Rational Resistance to Land Privatisation in Russia: Modelling the Behaviour of Rural Producers in Response to Agrarian Reforms, 1861-2000
This paper argues that rural opposition to land reform in transition Russia is a consequence of individually rational decisions by members of former state and collective farms about whether to support further land reform, or preserve the status quo, collective farming. Evidence from survey data shows that despite the government`s efforts to promote a land market and independent farming in the 1990s, preferences in 1996 still favoured the largely unreformed status quo. The observed retention of collective farming is so widespread as to block both the development of a land market and restructuring. The visible consequence of stalemated reform has been persistent agricultural output decline and widespread bankruptcy of large farm entities, without any significant rise of independent farming. This paper formalises a dynamic argument for rational opposition to land reform, given the existence of uncertainty about the costs that individual cultivators will incur. It turns out that the consequences of initial decisions could have decisive impact on rejection of reform later on. The paper discusses further, the relevance of the historical parallel during the post-Emancipation and Stolypin eras when peasant communes resisted enclosures and restructuring of rights to land. Opposition, seemingly irrational, recurred and lasted throughout the reform era. It can be seen that opposition to reform at that time, too, was individually rational, given incomplete property rights reform; the state also bears responsible in contemporary and historical times for policies that tended to help preserve the status-quo. The state failed to improve the unclear property rights which dampened reform incentives early on in the reform process both historically and in the rural transition environment.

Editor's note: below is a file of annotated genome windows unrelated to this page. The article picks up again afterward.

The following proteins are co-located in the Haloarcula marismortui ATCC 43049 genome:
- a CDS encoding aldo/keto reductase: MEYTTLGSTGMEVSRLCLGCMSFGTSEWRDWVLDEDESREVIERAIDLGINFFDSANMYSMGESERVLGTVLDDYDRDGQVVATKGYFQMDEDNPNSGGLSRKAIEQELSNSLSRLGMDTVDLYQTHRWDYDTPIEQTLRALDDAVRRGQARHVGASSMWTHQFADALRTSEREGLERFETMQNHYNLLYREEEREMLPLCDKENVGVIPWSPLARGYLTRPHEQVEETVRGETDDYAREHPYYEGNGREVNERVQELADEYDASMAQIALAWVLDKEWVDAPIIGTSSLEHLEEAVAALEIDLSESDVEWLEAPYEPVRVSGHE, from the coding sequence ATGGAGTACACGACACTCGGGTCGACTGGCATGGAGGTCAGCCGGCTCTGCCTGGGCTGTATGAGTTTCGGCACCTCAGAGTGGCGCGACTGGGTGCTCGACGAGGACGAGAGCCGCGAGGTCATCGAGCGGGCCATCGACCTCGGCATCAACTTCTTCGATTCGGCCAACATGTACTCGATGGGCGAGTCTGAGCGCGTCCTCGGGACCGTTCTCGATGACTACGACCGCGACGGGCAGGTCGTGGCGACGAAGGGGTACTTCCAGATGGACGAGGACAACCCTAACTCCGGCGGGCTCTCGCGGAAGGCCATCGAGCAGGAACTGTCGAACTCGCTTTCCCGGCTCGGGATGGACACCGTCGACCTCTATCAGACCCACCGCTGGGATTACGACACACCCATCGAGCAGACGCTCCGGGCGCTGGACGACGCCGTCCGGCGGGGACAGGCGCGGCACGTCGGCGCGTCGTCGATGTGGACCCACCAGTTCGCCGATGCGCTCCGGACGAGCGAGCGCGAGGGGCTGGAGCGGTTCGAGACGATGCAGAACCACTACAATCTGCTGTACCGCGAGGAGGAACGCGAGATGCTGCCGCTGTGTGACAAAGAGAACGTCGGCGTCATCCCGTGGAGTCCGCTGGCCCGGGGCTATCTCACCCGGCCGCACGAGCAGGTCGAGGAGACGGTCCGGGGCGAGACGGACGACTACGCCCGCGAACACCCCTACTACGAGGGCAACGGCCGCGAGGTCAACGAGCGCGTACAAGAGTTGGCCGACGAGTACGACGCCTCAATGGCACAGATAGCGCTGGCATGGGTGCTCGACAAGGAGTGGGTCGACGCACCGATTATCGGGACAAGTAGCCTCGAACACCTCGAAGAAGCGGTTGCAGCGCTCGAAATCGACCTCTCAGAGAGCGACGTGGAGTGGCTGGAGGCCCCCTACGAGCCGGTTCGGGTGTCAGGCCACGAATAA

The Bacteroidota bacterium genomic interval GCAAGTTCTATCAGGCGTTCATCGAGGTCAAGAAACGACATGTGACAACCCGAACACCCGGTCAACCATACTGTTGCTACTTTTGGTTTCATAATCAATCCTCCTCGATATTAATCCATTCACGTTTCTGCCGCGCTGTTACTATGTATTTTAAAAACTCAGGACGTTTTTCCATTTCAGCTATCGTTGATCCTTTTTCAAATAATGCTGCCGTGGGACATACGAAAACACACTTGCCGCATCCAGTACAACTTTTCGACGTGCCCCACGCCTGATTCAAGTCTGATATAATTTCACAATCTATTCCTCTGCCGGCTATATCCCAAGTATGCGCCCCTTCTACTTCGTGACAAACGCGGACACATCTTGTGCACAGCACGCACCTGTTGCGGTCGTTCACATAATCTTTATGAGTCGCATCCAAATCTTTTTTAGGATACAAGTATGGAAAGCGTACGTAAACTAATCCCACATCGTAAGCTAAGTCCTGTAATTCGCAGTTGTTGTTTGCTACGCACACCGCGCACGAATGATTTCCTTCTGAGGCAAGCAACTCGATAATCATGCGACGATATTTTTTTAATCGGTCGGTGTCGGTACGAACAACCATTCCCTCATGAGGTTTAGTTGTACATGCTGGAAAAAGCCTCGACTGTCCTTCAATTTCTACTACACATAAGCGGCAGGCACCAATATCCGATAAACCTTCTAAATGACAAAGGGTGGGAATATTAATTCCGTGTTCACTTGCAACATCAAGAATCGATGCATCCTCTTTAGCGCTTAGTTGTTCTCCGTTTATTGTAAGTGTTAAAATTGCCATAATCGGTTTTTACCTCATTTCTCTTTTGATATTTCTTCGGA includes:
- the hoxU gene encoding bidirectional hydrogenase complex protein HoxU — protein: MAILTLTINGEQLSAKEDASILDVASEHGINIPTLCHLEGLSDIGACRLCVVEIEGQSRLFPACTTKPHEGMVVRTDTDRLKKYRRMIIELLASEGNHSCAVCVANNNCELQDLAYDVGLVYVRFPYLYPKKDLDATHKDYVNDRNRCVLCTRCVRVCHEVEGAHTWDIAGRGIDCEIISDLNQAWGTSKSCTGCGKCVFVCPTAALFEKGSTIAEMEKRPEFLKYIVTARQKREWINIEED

|Date of creation:||01 Jul 2000|
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Oxford University Economic and Social History Series
_020, Economics Group, Nuffield College, University of Oxford.
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